Lambda have a maximum running time of 15min. Even if you have « Cold Start » it won’t more than a minute for Chrome to be up and running.

                  Meaning you’ll get at least 10 to 14 minutes of Headless testing.

                  As for recommandations on how to do so , unless your testing is super long you should just run the entire thing in one function . Otherwise decouple your testing based on the various modules of your app ( i.e one module per function )

                  • sriram_iyengar 7 days ago

                    Understand the 15 min and <1min coldstart. The question was more towards test suites with 100’s of tests for really large products and you cannot break them. The scenarios won’t make sense. The feedback from these tests will not be done in 15 mins.

                  • whoisjuan 7 days ago

                    I think is more cost efficient and scalable than having an EC2 instance being created and destroyed every time you run a test.

                    • hayd 7 days ago

                      parallelization

                    • dschep 6 days ago

                      Here's another alternative lambda layer containing headless chrome with and puppeteer example: https://github.com/RafalWilinski/serverless-puppeteer-layers

                      • nailer 7 days ago

                        This is fantastic.

                        - I'm just getting started with Lambda so pardon if this is ignorant, but what's the cold start time of Chromium? Or can you warm start it somehow?

                        - Since scraping often depends on state, wouldn't you hit a timeout doing longer scraping joba?

                        • alixaxel 7 days ago

                          Thanks!

                          So usually with Lambda, you want your jobs to be as atomic/quick as possible, as Lambda is stateless and has a maximum duration of 15 minutes.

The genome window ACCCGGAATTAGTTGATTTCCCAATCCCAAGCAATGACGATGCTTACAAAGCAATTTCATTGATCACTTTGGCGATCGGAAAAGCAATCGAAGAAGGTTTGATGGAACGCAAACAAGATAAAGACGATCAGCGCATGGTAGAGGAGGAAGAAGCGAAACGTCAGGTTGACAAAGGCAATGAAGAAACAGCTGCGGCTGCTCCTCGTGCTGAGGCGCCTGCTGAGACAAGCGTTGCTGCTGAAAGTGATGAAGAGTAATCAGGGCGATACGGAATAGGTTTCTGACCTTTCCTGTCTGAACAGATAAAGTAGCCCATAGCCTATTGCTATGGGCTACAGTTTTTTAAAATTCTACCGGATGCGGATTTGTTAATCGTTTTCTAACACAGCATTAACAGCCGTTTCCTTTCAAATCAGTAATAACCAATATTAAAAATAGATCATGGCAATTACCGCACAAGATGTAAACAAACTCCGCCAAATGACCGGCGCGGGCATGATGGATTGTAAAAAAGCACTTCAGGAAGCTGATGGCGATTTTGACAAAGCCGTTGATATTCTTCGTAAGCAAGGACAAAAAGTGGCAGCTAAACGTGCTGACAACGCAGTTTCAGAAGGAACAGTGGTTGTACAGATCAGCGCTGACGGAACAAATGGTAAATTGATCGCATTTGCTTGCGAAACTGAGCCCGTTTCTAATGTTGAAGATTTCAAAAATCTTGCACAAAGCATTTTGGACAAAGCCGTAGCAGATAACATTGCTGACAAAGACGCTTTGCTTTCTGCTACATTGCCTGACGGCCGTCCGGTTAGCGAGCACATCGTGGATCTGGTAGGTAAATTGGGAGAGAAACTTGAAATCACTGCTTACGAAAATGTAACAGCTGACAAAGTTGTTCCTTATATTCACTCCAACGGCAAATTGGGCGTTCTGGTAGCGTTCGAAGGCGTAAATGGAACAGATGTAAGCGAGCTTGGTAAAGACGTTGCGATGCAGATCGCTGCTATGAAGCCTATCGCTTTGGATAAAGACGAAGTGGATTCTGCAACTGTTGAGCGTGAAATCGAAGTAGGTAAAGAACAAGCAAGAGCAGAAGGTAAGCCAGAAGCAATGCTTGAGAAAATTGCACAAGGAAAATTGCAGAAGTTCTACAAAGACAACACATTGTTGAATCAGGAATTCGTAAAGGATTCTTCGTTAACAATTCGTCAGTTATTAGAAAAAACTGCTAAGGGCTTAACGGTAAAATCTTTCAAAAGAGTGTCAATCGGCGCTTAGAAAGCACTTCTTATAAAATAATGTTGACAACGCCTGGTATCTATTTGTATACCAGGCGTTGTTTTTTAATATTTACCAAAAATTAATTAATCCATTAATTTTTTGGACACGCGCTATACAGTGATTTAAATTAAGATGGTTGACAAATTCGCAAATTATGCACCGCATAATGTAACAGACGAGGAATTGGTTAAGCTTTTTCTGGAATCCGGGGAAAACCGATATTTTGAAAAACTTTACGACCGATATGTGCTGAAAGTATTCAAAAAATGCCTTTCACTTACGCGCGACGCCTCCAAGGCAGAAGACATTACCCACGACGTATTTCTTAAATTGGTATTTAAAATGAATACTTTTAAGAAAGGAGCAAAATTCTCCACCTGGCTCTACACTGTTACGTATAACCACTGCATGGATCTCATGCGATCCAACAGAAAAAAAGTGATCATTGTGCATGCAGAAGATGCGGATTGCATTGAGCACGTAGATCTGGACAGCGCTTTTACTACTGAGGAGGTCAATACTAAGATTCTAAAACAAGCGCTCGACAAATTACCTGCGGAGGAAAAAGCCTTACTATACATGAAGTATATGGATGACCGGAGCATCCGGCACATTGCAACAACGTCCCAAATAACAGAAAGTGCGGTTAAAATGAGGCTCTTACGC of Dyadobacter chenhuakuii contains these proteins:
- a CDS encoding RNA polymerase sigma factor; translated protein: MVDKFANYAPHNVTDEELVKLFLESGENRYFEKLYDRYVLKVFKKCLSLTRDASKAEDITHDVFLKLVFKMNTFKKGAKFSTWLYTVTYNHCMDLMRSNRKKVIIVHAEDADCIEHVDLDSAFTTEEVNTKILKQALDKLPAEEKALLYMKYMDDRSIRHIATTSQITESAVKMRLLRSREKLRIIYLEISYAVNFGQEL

As for the warm up times, the decompression of Chromium with Brotli takes about 700ms on a 1.5GB Lambda (this is faster than Gzip/Zip). Launching Chromium itself and opening a new tab takes another 400ms or so. If you keep your Lambdas warm (by registering a scheduled ClowdWatch event every 15 minutes for instance) your startup time will effective be those 400ms.

                          • jpambrun 7 days ago

                            If you keep your Lambda warm, shouldn't you just use something like browserless (https://github.com/joelgriffith/browserless)?

                            • e1g 7 days ago

                              I run browserless Docker container on-prem and it works very well for us. Fire&forget, +1.

                            • Touche 7 days ago

                              Presumably you can also keep Chromium running and keep a pool of tabs to reuse. Doing this it would pretty fast I imagine.

                              Depending on your use case you can also disable security and open as many iframes as you want in a single tab. Not sure how this compares to multiple tabs though.

                              Of course you'll run into cold start again when lambda has to scale.

                              • alixaxel 7 days ago

                                Yes, this is a good solution but only if you don't have any sort of session data that you want flushed out after it runs. One could argue you could use browser contexts (incognito tabs) to have ephemeral sessions, but unfortunately that feature doesn't work in --single-process mode (which AWS Lambda requires).

                                • pouta 7 days ago

                                  I'm using incognito mode to parse some pages that for some reason I can't using the normal context.

                                  I have been considering moving my pool of chromium workers to lambda functions so we can avoid api slowdowns due to a high number of parsings at the same time.

                                  Are there any other side effects of running chromium headless in a lambda function?